Schools can be hesitant to use Wi-Fi, because they need to control the Internet access their children get - but for Heathland Comprehensive School in West London, blanket coverage was the best way to ease the pressure on the school's computer rooms.
In universities, adult pupils can be expected to provide their own laptops, and take care of themselves online, so it makes sense to cover the site with Wi-Fi. Secondary schools and below are less likely to go for full coverage, as their pupils require more supervision and can't be expected to provide hardware. School-level IT has generally been provided in special purpose computer rooms - but modern teaching increasingly requires Internet access, and this may have to change.
"Learning isn't centred completely on computers," says Adam Urch, network manager at Heathland, "but our school is very tight on rooms, with around 95 percent of the rooms in use." The school, in Hounslow, West London, has 1850 pupils aged 11 to 18, 150 teachers and 200 support staff.
In that situation, there is always someone in the computer room, and it's not possible to use it for a lesson which only needs access for ten minutes. In 2006, it was obvious that teachers and pupils need to be able to access the Internet from anywhere.
Is wireless best?
Wireless might seem to be the obvious answer, but Urch took some persuading. He was happy with the general performance of wireless, provided by some standalone Linksys Wi-Fi access points the school had bought on the high street, but these could only support about a dozen users at a time, and were awkward to use and unlikely to scale to larger coverage.
Also, as well as supporting the current building, any wireless LAN would have to expand easily into new buildings that the school has planned.
Urch looked at a solution from Proxim that would link up the existing Linksys access points, along with more, similar "fat" APs, but he didn't want to have to keep tweaking single APs: "I'm a network manager, and I'm in favour of central control," he says.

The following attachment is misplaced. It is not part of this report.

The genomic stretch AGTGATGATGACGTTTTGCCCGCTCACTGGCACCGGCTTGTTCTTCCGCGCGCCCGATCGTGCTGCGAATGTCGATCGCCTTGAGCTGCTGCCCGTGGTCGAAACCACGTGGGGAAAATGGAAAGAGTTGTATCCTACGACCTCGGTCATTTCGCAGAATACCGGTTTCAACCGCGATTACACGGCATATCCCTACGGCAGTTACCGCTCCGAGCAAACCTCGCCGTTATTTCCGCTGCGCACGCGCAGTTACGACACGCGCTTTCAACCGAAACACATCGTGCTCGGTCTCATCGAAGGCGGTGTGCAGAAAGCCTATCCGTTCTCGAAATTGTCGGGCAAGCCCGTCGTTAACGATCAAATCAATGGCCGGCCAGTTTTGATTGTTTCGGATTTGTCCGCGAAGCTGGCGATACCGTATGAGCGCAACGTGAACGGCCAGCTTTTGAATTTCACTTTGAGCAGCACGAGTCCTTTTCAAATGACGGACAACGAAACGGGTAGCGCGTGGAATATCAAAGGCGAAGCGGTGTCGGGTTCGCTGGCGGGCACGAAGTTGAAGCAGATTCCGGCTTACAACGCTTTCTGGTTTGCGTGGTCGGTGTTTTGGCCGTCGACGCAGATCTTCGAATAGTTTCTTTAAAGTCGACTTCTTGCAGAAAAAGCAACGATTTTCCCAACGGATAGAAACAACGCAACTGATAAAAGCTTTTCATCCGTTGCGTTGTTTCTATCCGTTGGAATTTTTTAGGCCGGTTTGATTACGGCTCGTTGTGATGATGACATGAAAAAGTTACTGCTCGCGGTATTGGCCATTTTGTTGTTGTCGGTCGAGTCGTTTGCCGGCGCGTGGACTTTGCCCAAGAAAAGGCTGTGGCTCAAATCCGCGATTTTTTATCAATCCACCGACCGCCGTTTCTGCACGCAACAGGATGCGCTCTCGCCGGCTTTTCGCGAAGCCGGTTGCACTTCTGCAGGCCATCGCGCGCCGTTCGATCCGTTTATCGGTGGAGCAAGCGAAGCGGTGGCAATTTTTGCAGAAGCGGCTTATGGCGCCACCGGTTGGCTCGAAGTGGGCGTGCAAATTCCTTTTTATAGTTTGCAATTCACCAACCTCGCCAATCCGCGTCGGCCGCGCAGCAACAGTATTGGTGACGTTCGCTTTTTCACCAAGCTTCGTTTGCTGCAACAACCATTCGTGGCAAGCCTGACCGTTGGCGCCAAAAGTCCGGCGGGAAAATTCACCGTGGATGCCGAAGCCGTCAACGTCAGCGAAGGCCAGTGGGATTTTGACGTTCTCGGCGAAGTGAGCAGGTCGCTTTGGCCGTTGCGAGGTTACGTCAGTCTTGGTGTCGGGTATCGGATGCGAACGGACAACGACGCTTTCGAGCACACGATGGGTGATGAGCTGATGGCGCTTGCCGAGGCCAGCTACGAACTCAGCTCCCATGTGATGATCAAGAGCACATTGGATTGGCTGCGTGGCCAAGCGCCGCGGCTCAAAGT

The choice with centralised controllers was between an Aruba centralised Wi-Fi switch, and a more expensive solution based on Meru's single-channel wireless LAN.
Heathland went for the more expensive option, to have a system that will expand to meet future demands, and because the single-channel architecture allows new access points to be added without any survey work.
Urch also wanted to have good wireless coverage, and minimise any RF planning requirements in the current building and any new ones: "We've got a big old 1970s building, with thick concrete walls and lots of reflective surfaces." It also has to cope with peaks of demand: "Between 9.00 and 9.15, there might be 150 laptops turned on and wanting access."
Having lots of students adds to the RF problem, and his major piece of advice for anyone planning a similar project is to do the Wi-Fi site survey on a normal school day, when the students and staff are there to soak up the radio signals.
Urch was less conscious of price than other schools might be, as the system is supported by a grant, because of Heathland's status as a Science College. The same source of funding provides for laptops that the children can use. "We can't provide every student with a laptop," says Urch, but the laptops are stored in locked boxes in sites such as the sixth from common room, where they can be signed out as required.
The school now has 39 AP201 Meru access points, along with an MC3050 controller, giving 90 percent coverage in the main three-story building. It also covers all the outside buildings and a new extension. "We will have 100 percent coverage, and Wi-Fi to the perimeter of the site," says Urch. He is planning to allow Wi-Fi use from the sports field and the school's nature reserve.
Any classroom can become a computer lab, and it should never take more than five minutes to get a student logged on.
Roaming and handover isn't a major factor yet. Although the network does allow people logged on to walk around the school without losing signal, that's not often a factor with laptop use. However, the school is looking at using VoIP on dual-mode handsets: "We're looking at ShoreTel and SIMS [a school information system from integrator Capita, which includes voice]," says Urch.
Overall, he's happy with the decision to unwire the school, and looking forward to the next steps.